There is no one uniform communication solution for every healthcare provider in every setting, but the goal is real-time thorough communication of significant patient health information.
As the healthcare system becomes more fragmented, the communication of critical patient information among healthcare providers has become increasingly important.
Decades ago when a patient was ill, a physician came to her house. Most patients had only one doctor, and that doctor knew their complete health history. Back then, many sophisticated tests that healthcare providers rely on in the present age for accurate diagnosis were not even invented yet.
Obviously, the situation today is extremely different. In most cases, ill patients will see multiple healthcare providers, often at different facilities, and often over many years and in a variety of geographic locations. In many cases, the healthcare providers will be in different disciplines of medicine. This leads to the fragmentation of healthcare delivery.
Compounding this situation, recent trends suggest that healthcare providers will continue to see more patients in a given amount of time. This confluence of factors can lead to suboptimal communication among healthcare providers which itself can lead to less than optimal patient outcomes in certain cases. The Joint Commission has identified heathcare provider communication breakdowns as a leading cause of sentinel events, or events that cause suboptimal patient outcomes that are not due to the patient’s illness or disease.
There are many reasons for healthcare provider communication breakdowns, including the harried nature of today’s healthcare environment. Other factors, including language, cultural, or even institutional barriers, can also play a role in poor healthcare provider communications. Particularly vulnerable times in healthcare provider communication occur in patient handoffs, such as the transfer of a hospital inpatient from one healthcare team to another. Patient test result communication can also present a challenging situation for effective healthcare provider communication as well.
The problem with poor communications between healthcare providers is that they can occasionally contribute to suboptimal care and patient outcomes. For example, if a healthcare provider is unaware of a drug allergy because this information was not properly communicated to them by another healthcare provider, the result can be deleterious if the patient mistakenly receives the offending drug. As another example, if an internist is unaware that their patient went to a local emergency room and had a chest X-ray with findings concerning for cancer, the patient may not receive appropriate follow-up.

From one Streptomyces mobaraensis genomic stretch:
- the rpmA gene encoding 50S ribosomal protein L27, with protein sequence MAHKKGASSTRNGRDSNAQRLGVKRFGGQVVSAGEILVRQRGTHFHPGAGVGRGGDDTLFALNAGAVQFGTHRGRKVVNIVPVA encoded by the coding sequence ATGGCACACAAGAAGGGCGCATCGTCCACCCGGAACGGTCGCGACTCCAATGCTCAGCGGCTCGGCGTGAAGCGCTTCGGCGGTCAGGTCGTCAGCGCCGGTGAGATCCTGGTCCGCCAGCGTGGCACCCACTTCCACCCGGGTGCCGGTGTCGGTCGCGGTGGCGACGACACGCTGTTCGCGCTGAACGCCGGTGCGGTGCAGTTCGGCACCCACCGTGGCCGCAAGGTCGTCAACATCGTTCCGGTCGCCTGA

Most healthcare providers know that good communication is extremely important for patient outcomes. However, providers may not know who to communicate results to, or the appropriate healthcare provider may be unreachable at a critical moment. Some healthcare policy leaders have advocated communicating all findings to patients directly. While this approach can be effective in some situations, communicating findings in a thorough manner to a patient may not be possible in an urgent setting or if there is a language or mental status barrier to appropriate understanding of crucial information.
What is the most optimal solution to the communications conundrum? That is difficult to say, and it is likely that there is no one uniform communication solution for every healthcare provider in every setting. The goal though is real-time thorough communication of significant patient health information between providers in a way that ensures patient privacy and confidentiality in as many cases as possible.
Information technology, such as critical test result management software, can play a significant role in ensuring communication, as can voice dictation systems that decrease patient test result reporting time. Computerized medical records are also helpful in many cases, as they present an opportunity to centralize patient information among healthcare providers with access to them.
If possible, closed loop communication, which can be defined as communication that ensures receipt and understanding of the communicated material, should be a goal. It is important to realize however that closed loop communication may not be obtainable in all patient care settings. As healthcare providers, we are grateful for the communication innovations provided by our partnering healthcare information technology vendors. As communication platforms continue to improve in simplicity, speed, and reliability, the problem of ineffective communication among healthcare providers will hopefully continue to be addressed.
Jonathan W. Berlin, MD, MBA is a radiologist at NorthShore University HealthSystem in the northern Chicago suburbs and clinical associate professor of radiology at the University of Chicago Pritzker School of Medicine. Berlin’s organization uses PowerScribe 360 | Reporting from Nuance as part of their diagnostic reporting and communication strategy.
Berlin will be speaking on this topic at HIMSS12 on February 23. Click here for more details.